Latin America and the Carribean: challenges and progress in improving RMNCH
22 - 24 October 2012 | Antigua, Guatemala - Convened by the Pan American Health Organization (PAHO), representatives from the six countries of Latin America and the Caribbean which are part of the Global Strategy for Women’s and Children’s Health - Brazil, Mexico, Guatemala, Bolivia, Haiti and Peru - gathered in Guatemala for a regional RMNCH accountability meeting. The purpose of the meeting was to Strengthen Information and Accountability by developing a plan of action to implement the recommendations of the COIA in each country, using the tool developed by WHO. Carmen Barroso was invited to make a presentation on the work of the iERG. She focused on findings of the iERG related to three recommendations of the COIA which she considered particularly relevant for the region.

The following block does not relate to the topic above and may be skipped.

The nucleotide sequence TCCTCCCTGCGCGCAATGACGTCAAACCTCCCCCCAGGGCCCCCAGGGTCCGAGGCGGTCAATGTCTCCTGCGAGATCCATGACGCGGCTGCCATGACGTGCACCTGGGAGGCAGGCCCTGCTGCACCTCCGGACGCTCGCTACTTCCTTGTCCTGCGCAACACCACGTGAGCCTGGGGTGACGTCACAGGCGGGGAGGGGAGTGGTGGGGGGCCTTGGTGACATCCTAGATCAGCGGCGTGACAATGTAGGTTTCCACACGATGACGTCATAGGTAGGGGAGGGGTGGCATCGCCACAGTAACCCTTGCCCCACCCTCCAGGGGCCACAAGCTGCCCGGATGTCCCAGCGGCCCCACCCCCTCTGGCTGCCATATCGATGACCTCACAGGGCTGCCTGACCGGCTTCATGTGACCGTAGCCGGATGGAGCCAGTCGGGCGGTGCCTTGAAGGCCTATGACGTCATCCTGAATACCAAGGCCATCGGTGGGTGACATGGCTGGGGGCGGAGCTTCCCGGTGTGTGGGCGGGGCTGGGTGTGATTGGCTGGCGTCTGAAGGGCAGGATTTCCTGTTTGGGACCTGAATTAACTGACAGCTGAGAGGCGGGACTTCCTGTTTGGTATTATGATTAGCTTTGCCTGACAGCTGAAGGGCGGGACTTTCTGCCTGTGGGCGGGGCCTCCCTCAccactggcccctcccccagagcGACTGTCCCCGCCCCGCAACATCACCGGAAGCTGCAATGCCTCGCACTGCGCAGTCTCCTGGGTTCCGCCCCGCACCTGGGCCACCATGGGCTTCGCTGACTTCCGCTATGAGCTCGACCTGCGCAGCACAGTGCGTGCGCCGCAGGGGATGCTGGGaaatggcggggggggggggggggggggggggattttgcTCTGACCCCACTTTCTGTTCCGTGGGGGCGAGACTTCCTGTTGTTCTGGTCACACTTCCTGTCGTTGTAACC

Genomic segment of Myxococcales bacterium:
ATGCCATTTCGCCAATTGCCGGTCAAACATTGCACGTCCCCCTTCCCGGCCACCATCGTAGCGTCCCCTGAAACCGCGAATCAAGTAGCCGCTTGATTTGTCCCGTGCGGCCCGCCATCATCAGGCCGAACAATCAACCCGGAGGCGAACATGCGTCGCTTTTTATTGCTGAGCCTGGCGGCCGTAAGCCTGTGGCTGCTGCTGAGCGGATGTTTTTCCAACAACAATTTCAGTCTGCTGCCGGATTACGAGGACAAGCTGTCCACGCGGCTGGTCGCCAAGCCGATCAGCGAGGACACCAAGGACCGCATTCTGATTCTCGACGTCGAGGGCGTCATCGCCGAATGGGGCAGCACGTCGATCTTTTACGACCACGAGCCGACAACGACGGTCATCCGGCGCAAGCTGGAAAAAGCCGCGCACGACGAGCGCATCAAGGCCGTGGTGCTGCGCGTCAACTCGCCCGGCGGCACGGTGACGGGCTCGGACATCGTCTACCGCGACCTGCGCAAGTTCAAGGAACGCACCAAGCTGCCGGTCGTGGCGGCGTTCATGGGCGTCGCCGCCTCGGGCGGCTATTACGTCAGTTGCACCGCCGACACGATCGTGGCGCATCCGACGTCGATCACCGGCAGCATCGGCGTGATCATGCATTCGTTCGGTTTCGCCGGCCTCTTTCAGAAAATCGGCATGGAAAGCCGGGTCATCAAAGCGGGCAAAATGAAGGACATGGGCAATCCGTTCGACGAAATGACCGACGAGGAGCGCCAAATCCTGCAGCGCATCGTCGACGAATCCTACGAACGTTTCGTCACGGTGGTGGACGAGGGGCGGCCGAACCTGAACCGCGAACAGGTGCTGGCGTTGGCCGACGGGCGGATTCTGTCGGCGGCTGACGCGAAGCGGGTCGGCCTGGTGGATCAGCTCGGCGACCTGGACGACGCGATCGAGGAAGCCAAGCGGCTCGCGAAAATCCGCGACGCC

She also was a key note speaker at the celebration of UN day at the Presidential Palace when the Government of Guatemala signed a commitment to accountability for women’s health, where she highlighted four reasons for progress towards reducing maternal mortality being so slow: huge social, ethnic and economic inequalities which are still not adequately addressed by social and economic policies; neglect of the needs of young women, especially comprehensive sexuality education, due to persistent cultural barriers; refusal to tackle the burden of avoidable deaths due to unsafe abortion; and the meager resources devoted to reproductive and maternal health in particular and health systems in general.
The participants of the Antigua meeting, which also included representatives of civil society and UN agencies, passed an unanimous resolution asking the Regional Working Group on Maternal Health to prepare a key module on Human Rights, to be added to the WHO tool, for use in the countries of Latin America and the Caribbean, and recommended to WHO for adoption in all regions. Their resolution specifies that the module should include indicators of equity, non-discrimination, informed consent and efficacy of mechanisms for redress of violations of human rights, according to the Technical guidance on Human Rights and Maternal Health, recently issued by the Human Rights Council.